‘Our mental and physical health are intimately connected’
‘Between October and March every year, I used to feel as if someone had cut a nerve between my mind and my body. I would sleep for 10 hours, yet struggle to get out of bed. Reading was difficult and writing even more so. My brain was clear, but it was almost as if it had lost the power to direct my body to act out my thoughts.
I’ve learned to manage the mindinvading anxiety I’ve dealt with since my teens. But year after year, I just accepted the annual exhausted disconnect from my body.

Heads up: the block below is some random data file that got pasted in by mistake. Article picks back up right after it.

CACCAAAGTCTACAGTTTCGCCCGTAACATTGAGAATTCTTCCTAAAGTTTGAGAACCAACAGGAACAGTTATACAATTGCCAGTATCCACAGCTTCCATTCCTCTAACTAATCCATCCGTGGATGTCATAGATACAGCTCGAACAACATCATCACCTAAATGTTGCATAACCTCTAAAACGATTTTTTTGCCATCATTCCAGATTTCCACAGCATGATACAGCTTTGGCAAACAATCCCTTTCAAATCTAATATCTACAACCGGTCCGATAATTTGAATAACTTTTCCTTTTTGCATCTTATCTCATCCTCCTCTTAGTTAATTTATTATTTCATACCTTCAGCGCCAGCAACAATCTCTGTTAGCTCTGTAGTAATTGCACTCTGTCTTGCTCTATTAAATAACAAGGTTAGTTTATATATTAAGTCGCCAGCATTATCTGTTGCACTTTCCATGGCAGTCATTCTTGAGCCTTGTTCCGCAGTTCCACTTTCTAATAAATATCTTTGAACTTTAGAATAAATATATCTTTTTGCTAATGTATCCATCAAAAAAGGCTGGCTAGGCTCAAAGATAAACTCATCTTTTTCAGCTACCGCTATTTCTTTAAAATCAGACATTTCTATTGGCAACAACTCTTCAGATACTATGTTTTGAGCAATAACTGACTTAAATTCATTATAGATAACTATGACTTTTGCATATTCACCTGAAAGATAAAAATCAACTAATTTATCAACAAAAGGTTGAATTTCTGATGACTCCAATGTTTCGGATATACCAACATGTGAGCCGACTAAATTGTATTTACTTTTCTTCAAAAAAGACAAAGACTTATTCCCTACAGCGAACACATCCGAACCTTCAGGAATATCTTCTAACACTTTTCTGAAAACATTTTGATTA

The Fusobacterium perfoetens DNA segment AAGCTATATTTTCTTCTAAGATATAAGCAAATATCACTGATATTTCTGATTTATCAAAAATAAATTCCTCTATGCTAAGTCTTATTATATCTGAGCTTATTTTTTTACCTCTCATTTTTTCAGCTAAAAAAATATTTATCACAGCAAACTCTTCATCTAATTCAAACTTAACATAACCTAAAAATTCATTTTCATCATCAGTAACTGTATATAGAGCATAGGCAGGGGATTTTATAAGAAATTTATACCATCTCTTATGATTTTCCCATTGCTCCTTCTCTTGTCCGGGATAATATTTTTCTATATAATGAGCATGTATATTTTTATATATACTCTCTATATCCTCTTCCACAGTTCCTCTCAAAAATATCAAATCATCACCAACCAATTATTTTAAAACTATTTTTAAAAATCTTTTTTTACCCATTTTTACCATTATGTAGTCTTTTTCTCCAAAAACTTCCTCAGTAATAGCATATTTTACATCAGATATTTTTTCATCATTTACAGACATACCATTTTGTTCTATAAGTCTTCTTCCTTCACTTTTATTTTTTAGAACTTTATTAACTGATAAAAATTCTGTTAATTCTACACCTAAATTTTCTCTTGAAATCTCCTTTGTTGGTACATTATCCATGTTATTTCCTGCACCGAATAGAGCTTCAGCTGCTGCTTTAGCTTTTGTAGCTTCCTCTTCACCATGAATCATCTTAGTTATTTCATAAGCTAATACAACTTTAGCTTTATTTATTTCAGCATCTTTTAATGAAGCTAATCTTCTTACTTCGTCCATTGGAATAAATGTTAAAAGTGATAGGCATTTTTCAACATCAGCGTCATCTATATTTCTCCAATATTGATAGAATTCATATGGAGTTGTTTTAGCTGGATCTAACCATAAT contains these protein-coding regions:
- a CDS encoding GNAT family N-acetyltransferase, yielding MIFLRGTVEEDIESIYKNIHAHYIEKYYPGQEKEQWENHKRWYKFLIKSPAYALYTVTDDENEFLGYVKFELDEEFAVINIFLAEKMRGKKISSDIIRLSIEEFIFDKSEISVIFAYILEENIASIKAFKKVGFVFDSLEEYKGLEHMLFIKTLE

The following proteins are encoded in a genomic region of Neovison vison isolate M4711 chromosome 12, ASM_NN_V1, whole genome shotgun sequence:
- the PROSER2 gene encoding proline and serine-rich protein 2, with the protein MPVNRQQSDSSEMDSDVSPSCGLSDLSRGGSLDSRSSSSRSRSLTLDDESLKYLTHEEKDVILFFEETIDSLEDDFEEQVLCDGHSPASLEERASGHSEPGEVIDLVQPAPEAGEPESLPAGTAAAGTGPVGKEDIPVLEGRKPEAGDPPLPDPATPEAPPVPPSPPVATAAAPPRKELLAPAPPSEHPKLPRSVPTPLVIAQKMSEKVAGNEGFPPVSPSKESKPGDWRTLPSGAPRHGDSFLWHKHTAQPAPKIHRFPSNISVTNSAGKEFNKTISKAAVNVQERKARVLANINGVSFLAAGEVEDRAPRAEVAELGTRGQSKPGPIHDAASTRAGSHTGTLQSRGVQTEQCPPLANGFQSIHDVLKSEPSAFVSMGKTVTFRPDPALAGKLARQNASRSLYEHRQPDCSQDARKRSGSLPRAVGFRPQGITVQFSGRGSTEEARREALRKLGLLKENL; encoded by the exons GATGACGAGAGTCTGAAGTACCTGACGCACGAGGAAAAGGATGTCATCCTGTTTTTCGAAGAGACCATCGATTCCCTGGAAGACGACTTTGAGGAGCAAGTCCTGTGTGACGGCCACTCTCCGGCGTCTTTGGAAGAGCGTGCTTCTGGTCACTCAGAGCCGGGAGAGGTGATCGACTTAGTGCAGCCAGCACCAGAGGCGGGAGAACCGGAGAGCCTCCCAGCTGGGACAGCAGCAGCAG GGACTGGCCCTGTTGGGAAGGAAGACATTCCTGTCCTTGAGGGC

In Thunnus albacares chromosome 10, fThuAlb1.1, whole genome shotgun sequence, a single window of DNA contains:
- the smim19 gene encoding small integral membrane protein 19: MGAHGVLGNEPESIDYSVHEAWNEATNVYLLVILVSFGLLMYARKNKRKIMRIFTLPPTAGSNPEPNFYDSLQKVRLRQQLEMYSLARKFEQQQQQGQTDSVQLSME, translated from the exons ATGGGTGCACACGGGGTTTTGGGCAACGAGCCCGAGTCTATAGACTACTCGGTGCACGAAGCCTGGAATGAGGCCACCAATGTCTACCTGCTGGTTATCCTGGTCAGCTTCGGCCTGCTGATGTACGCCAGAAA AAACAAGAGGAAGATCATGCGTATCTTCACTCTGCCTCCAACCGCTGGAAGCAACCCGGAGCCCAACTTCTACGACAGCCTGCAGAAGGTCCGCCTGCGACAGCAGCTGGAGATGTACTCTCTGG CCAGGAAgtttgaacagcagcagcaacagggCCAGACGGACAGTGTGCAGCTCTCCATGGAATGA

That is, until last autumn, when my GP said what I was experiencing could be symptoms of seasonal affective disorder (SAD) – a form of depression. She suggested my West African heritage could mean I was deficient in vitamin D (though, since then, NHS guidelines have been updated and doctors now recommend everyone supplement with vitamin D in winter).
Within two weeks, I felt like myself. Yes, I still got tired. Yes, waking up to grey skies rather than sunshine outside my window wasn’t ideal. But I felt well.
One year on, winter no longer fills me with dread, and I actually feel at home in my body. The experience taught me a valuable lesson: you don’t have mental and physical health, you have a mind that sits within your body. And you need to look after both.’ Bridget’s pamphlet of poetry, Titanic (Outspoken), is out now